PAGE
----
I have included this quote from Alexander Pope, English poet & satirist (1688 - 1744) because it captures some of my key messages.
Many years ago I was appointed a sub-monitor at a boy's school. I was a day boy, the school largely boarding, and still run very much on traditional lines. As a sub-monitor I took prep and was responsible for general discipline when on duty. At first, I really struggled.
Looking back, I would have been much better off if my role had been defined in management terms as compared to the school's semi-military discipline approach. At the time I struggled as a sub-monitor, I was already a patrol leader in the scouts and reasonably good at it. There I had a different structure, a better defined role with a focus on the development of my patrol, and a place in decision making.
The hierarchical days of the school are long gone. Today we talk of teams, of mentoring, of individual authority, of empowerment. Experts explain why generation y needs to be managed in different ways from past generations. Yet the reality is, at least as I see it, that management has never been poorer.
Now there is something funny here.
When I look at my daughters - 17 and 19 - and their friends, I see management skills at least as good, better I think, than mine were at the same age. The modern younger generation, at least in Australia, with their tribal focus are well able to create and manage activities of all types. That is what they do. Further, they use computing and communications technology automatically as a tool, a means to an end.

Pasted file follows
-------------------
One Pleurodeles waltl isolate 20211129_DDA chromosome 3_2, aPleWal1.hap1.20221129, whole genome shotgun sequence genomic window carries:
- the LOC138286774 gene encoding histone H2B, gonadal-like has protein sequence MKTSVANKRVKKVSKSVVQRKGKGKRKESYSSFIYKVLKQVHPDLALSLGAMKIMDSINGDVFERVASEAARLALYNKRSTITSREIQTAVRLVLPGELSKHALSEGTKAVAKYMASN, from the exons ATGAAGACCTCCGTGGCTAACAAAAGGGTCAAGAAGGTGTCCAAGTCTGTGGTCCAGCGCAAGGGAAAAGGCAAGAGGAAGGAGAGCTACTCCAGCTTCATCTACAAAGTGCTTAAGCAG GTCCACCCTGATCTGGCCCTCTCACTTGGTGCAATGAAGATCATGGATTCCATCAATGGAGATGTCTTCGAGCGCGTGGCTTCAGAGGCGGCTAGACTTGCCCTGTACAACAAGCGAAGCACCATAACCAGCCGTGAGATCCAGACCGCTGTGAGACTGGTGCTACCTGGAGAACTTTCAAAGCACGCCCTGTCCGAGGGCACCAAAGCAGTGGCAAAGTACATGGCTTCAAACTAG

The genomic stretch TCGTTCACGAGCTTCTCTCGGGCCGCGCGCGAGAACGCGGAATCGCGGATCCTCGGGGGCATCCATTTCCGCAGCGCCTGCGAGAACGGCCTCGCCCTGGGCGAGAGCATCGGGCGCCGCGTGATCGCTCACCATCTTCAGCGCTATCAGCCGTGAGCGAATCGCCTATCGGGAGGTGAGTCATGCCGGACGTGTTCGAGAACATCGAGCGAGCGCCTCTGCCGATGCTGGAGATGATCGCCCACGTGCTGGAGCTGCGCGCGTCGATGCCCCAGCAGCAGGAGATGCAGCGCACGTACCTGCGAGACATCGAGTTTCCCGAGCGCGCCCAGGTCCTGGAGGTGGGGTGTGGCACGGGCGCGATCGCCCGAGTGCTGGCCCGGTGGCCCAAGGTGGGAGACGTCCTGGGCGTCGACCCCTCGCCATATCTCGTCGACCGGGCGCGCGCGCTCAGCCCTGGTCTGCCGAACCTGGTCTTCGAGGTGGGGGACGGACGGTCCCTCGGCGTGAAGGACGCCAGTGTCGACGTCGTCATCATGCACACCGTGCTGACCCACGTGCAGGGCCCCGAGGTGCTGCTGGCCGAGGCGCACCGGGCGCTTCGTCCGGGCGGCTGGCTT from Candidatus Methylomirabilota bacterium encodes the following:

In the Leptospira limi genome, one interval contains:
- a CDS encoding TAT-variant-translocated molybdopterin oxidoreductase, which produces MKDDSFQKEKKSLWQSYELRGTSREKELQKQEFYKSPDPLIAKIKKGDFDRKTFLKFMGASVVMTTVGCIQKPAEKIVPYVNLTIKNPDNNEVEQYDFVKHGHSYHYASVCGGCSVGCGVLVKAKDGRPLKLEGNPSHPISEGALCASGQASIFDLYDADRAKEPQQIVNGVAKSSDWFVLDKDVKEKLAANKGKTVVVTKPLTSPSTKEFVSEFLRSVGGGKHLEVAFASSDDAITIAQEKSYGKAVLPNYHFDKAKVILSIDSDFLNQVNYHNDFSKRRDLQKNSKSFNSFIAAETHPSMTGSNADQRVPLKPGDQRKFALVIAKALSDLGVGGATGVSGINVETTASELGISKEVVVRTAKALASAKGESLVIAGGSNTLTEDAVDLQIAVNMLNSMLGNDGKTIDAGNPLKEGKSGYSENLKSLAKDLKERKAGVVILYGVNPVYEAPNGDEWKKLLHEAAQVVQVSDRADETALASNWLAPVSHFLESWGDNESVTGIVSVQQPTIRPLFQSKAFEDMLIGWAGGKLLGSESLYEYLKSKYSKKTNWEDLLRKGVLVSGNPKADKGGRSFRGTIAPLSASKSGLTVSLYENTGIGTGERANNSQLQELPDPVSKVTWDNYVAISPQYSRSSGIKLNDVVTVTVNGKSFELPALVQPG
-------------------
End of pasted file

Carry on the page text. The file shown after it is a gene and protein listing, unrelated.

It is the generations immediately above that have the real problem.
Those of my generation had the opportunity to acquire management skills in bits through experience. Those who entered the workforce a little later have had to suffer through process re-engineering, thinned out management, the substitution of systems for people, the obsession with that which can be quantified. Their scope to learn management was severely reduced. And management can really only be learned through doing.
In these circumstances management training becomes a second best alternative, a way of coping with a sometimes impoverished working environment.
I find two major difficulties in providing management training.
Number one is the difficulty that people find in applying the skills I teach in any meaningful way. There is simply not the opportunity to practice. To overcome this, I try to show them ways of applying skills outside conventional management paradigms.
Number two is simply fear. Fear of being let down, fear of being judged, fear of making mistakes. This one is really hard. Here I try to explain that to be human is to err, to forgive define.
As a manager you will make mistakes. So long as you have tried, so long as you learn, then forgive yourself. And forgive those working for you who have tried to apply the same standards.